Increased REM sleep without atonia in Parkinson disease with freezing of gait

From the Departments of Neurology (A.V., C.D.M.) and Physical Therapy and Human Movement Sciences (C.M., L.A., C.D.M.), Northwestern University, Chicago, IL
Neurology (Impact Factor: 8.29). 08/2013; 81(12). DOI: 10.1212/WNL.0b013e3182a4a408
Source: PubMed


The objective of this cross-sectional study was to test the hypothesis that patients with Parkinson disease (PD) and freezing of gait (PD+FOG) would demonstrate sleep disturbances comparable to those seen in patients with REM sleep behavior disorder (RBD) and these changes would be significantly different from those in PD patients without FOG (PD-FOG) and age-matched controls.
We conducted overnight polysomnography studies in 4 groups of subjects: RBD, PD-FOG, PD+FOG, and controls. Tonic and phasic muscle activity during REM sleep were quantified using EMG recordings from the chin, compared among study groups, and correlated with disease metrics.
There were no significant differences in measures of disease severity, duration, or dopaminergic medications between the PD+FOG and PD-FOG groups. Tonic muscle activity was increased significantly (p < 0.007) in the RBD and PD+FOG groups compared to the PD-FOG and control groups. There was no significant difference in tonic EMG between the PD+FOG and RBD group (p = 0.364), or in tonic or phasic EMG between the PD-FOG and control group (p = 0.107). Phasic muscle activity was significantly increased in the RBD group compared to all other groups (p = 0.029) and between the PD+FOG and control group (p = 0.001), but not between the PD+FOG and PD-FOG groups (p = 0.059).
These findings provide evidence that increased muscle activity during REM sleep is a comorbid feature of patients with PD who exhibit FOG as a motor manifestation of their disease.

28 Reads
  • Source
    [Show abstract] [Hide abstract]
    ABSTRACT: Freezing of gait (FOG) is a common, debilitating feature of Parkinson disease (PD), substantially affecting the patient's quality of life by limiting independence and causing falls. Although it occurs most frequently in the later stages of PD, it is also seen in 26% of early-stage patients not yet exposed to levodopa.(1) Since FOG lacks correlation with bradykinesia,(2) a nondopaminergic mechanism may explain this affliction. This concept is supported by the failure of dopaminergic therapies to relieve FOG, except for the category of "off" period FOG.(3) REM sleep behavior disorder (RBD), a condition characterized by potentially injurious disruptive behaviors during sleep, and REM sleep without atonia (RSWA), a condition defined by polysomnography, are both strongly associated with PD and may antedate the onset of motor symptoms.(4) Two previous studies have shown an increase in the frequency of FOG in PD patients with RBD,(5,6) suggesting a shared pathophysiologic link between these 2 conditions.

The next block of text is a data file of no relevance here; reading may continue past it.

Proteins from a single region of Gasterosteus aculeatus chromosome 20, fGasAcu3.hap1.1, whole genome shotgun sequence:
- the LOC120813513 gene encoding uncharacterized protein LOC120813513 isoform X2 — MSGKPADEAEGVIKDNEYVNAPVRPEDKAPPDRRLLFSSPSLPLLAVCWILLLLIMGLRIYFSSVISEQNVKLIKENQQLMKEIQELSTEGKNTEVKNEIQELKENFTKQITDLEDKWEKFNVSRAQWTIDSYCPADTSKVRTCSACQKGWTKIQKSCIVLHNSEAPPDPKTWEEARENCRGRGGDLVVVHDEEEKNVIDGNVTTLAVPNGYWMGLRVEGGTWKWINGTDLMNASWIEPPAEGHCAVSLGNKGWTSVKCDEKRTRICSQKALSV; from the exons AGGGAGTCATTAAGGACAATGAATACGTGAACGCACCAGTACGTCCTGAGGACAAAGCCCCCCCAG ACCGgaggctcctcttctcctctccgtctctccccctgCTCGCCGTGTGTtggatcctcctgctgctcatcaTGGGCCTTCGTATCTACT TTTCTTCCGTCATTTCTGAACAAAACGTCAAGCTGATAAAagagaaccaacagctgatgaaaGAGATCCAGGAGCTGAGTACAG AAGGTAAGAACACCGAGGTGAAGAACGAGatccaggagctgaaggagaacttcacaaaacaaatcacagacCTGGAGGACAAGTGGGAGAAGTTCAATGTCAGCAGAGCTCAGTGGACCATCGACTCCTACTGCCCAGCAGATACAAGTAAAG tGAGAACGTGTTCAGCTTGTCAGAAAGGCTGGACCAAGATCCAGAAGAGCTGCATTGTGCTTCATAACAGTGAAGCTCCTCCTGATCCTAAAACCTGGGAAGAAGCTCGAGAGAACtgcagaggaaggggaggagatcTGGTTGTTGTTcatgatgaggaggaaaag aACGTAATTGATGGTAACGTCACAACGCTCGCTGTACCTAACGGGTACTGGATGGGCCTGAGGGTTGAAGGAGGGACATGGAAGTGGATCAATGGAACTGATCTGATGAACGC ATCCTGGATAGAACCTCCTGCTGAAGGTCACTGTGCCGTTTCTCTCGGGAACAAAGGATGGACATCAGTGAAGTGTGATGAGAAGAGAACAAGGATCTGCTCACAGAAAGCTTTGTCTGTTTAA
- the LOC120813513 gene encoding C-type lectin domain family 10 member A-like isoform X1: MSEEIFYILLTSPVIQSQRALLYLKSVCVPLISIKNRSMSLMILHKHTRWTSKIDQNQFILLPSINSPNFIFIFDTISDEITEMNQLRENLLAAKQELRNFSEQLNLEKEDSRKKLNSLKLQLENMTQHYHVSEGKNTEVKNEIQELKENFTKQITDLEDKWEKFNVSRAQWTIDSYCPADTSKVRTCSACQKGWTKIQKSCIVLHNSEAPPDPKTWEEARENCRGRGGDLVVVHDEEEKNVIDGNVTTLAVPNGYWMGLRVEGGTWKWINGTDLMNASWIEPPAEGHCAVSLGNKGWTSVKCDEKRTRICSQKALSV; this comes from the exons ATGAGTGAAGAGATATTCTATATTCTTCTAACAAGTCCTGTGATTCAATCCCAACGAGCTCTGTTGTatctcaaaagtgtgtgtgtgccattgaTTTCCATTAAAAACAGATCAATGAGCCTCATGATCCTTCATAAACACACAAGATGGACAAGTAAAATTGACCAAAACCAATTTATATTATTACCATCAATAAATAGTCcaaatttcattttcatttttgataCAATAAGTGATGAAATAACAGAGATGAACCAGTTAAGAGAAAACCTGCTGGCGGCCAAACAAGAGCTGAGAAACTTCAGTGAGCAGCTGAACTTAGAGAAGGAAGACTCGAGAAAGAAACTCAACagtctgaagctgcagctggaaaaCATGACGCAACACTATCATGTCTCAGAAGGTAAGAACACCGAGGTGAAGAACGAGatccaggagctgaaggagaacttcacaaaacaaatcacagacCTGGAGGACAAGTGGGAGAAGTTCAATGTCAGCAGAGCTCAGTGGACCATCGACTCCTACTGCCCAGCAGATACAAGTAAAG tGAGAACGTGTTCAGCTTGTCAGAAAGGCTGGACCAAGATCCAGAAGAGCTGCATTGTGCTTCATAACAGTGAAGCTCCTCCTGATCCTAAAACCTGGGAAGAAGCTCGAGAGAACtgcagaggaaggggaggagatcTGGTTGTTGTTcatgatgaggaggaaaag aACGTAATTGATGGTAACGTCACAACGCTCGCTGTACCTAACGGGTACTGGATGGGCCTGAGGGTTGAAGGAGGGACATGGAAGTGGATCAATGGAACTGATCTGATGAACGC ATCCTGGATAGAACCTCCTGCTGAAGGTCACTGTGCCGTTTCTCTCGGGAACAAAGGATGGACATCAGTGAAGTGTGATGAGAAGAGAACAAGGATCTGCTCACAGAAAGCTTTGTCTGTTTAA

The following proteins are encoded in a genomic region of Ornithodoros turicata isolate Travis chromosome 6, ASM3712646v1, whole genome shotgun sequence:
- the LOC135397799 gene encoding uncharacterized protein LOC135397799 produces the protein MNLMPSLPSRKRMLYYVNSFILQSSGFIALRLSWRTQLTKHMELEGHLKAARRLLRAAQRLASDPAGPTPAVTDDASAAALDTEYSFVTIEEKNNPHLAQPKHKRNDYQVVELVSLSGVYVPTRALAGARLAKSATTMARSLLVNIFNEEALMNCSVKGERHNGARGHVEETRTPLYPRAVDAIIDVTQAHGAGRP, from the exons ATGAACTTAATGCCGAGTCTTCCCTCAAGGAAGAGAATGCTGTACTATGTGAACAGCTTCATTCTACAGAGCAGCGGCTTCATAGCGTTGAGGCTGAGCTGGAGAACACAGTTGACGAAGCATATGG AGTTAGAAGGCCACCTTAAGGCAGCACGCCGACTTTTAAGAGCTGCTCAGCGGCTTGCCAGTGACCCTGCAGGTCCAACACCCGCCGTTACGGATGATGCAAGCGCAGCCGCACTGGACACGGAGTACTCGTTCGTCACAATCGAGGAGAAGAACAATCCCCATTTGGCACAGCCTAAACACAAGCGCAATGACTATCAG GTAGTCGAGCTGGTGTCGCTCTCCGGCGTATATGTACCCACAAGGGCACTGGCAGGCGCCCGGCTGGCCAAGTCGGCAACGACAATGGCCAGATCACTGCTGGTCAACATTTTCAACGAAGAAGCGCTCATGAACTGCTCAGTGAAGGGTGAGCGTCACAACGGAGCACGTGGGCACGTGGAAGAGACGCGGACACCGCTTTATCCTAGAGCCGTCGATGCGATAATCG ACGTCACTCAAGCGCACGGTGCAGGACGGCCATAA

Neurology 08/2013; 81(12). DOI:10.1212/WNL.0b013e3182a4a541 · 8.29 Impact Factor
  • Source
    [Show abstract] [Hide abstract]
    ABSTRACT: In summary, degeneration of PPN cholinergic neurons and their thalamic projections associates with the important clinical phenomena of RBD, falls, and abnormal sensory integration during postural control. These specific motor and non-motor features may be the clinical signature of a combined dopaminergic-brain cholinergic denervation phenotype in PD that is associated with increased risk of dementia. A subgroup of PD subjects with prominent cholinergic PPN neuron degeneration may be preferred targets for some form of cholinergic augmentation therapy to mitigate falls. The emergence of the cholinergic PPN-thalamus system as a brain center related to some of the disabling motor and non-motor features of Parkinson's disease calls for new clinical trials using preferably nicotinic receptor agonist drugs in selected patients based on cholinergic hypofunction.
    Future Neurology 01/2014; 9(1):5-8. DOI:10.2217/fnl.13.61
  • [Show abstract] [Hide abstract]
    ABSTRACT: In his initial description of shaking palsy, James Parkinson first noted that sleep became disturbed with advancing paralysis agitans. More recent studies have confirmed that the majority of patients with Parkinson's disease (PD) suffer from some sleep disturbances. This can manifest as difficulty in falling or staying asleep, fractionated sleep, specific parasomnias, and daytime sleepiness. In this article, we will explore the pathophysiology of these varied sleep disorders. In most cases, however, the definitive etiology is debated, and phenotypes are often felt to be multifactorial. Some of these may be associated with dopaminergic dysfunction, some presumed to arise from varied non-dopaminergic PD pathology, and some from PD treatments.
    Journal of Neural Transmission 05/2014; 121(S1). DOI:10.1007/s00702-014-1239-6 · 2.40 Impact Factor
Show more

Similar Publications